0 votes 5 answers Share Flag
Jeanne (Geni…, Real Estate Pro in Virginia Beach, VA
Mon Dec 12, 2011
Jeanne (Genie) Barfield answered:
Contact this agent.
0 votes 17 answers Share Flag
Anthony Cava…, Real Estate Pro in Channahon, IL
Tue Sep 4, 2012
Anthony Cavalea answered:
1) Rental. Are you getting market value for the rental? Is an agent helping you with it? Would you like me to check rental prices of similar homes in your area? (Please call or email me)
2) The refinance option. If your house is worth about 260K, I think you'd need to put in money to get down to 80% of that in order to refinance since it is now deemed an income property (you would owe 208K). The Fannie/Freddie refinance option is probably no longer available to you.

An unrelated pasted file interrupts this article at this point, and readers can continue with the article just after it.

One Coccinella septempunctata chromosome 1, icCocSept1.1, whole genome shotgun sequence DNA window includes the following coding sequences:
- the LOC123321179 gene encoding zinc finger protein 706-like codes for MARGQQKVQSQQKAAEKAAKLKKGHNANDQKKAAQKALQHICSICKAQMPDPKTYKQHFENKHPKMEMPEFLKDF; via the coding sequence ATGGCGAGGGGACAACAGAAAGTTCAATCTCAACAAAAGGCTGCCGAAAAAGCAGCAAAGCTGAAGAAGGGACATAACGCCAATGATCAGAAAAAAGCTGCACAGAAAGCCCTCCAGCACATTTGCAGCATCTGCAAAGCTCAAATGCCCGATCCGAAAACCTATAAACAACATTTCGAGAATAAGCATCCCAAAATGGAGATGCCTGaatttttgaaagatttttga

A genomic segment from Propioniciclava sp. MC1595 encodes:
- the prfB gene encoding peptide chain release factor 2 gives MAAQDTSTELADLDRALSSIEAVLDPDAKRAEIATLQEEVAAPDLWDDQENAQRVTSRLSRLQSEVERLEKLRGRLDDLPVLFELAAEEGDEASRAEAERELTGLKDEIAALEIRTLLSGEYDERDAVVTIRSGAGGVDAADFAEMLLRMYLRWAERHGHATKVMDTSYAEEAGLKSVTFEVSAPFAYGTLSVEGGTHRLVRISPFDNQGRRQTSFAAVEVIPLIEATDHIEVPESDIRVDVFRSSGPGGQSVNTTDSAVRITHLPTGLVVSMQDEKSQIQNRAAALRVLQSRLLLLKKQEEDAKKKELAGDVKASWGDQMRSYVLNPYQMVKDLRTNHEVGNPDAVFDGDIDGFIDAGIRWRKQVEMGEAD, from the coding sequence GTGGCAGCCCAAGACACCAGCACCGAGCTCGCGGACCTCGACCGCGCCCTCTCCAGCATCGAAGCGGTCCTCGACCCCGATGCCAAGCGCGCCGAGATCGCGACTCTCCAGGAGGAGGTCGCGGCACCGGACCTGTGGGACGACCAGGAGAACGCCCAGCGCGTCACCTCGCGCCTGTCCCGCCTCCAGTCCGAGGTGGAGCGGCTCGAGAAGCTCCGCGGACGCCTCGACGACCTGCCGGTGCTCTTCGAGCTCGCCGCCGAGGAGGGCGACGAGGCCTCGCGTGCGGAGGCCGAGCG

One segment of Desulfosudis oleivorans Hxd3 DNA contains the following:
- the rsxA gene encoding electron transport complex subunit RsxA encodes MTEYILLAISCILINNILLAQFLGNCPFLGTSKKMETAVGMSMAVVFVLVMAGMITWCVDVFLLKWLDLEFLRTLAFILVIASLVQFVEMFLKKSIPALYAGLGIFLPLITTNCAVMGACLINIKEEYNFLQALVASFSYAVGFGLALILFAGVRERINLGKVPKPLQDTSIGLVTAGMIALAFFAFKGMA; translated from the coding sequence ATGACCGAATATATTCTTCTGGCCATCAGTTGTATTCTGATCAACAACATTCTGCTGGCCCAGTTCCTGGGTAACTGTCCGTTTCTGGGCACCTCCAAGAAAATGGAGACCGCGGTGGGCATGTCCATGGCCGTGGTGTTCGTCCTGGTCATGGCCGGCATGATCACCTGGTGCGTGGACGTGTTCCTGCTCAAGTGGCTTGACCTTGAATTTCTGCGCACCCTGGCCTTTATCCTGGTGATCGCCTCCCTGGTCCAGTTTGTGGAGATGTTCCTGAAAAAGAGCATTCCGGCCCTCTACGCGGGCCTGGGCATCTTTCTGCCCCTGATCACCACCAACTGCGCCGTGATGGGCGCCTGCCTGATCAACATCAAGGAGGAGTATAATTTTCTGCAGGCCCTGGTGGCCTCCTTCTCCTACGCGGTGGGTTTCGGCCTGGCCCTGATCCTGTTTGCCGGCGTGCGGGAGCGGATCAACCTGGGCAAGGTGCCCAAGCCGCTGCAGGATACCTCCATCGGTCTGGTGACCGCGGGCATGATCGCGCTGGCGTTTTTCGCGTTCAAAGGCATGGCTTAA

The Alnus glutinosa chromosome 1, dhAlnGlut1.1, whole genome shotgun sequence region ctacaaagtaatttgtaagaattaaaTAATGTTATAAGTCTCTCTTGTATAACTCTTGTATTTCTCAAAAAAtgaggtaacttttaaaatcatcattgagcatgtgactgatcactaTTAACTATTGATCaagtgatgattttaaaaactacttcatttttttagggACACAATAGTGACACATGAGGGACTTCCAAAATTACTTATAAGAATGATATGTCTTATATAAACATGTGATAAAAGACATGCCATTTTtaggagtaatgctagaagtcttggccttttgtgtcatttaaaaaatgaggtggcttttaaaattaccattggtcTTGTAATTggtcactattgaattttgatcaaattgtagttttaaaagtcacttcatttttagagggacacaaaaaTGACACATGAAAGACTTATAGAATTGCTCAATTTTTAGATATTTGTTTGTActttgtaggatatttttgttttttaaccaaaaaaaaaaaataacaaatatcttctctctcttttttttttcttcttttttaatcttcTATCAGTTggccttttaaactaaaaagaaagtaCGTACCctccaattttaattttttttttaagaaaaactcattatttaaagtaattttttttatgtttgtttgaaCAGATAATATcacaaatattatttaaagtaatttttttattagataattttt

3) Talk to your lender about getting a loan modification by lowering the interest rate. It may not be likely, but it doesn't hurt to ask.
4) A short sale might be a good option for you. You have a hardship (you found a new job and moved). However, they will look into your finances and typically, you won't be allowed to walk away with any cash. But a good short sale attorney can advise you better on this situation.
5) Talk to a foreclosure attorney and look into the possibility of a deed in lieu of foreclosure. You might be able to sign the property over and avoid a foreclosure in your credit history.

Anthony Cavalea
Able Realty
... more
0 votes 11 answers Share Flag
Derrek Patri…, Real Estate Pro in Greenwood Village, CO
Fri Apr 20, 2012
Derrek Patrick answered: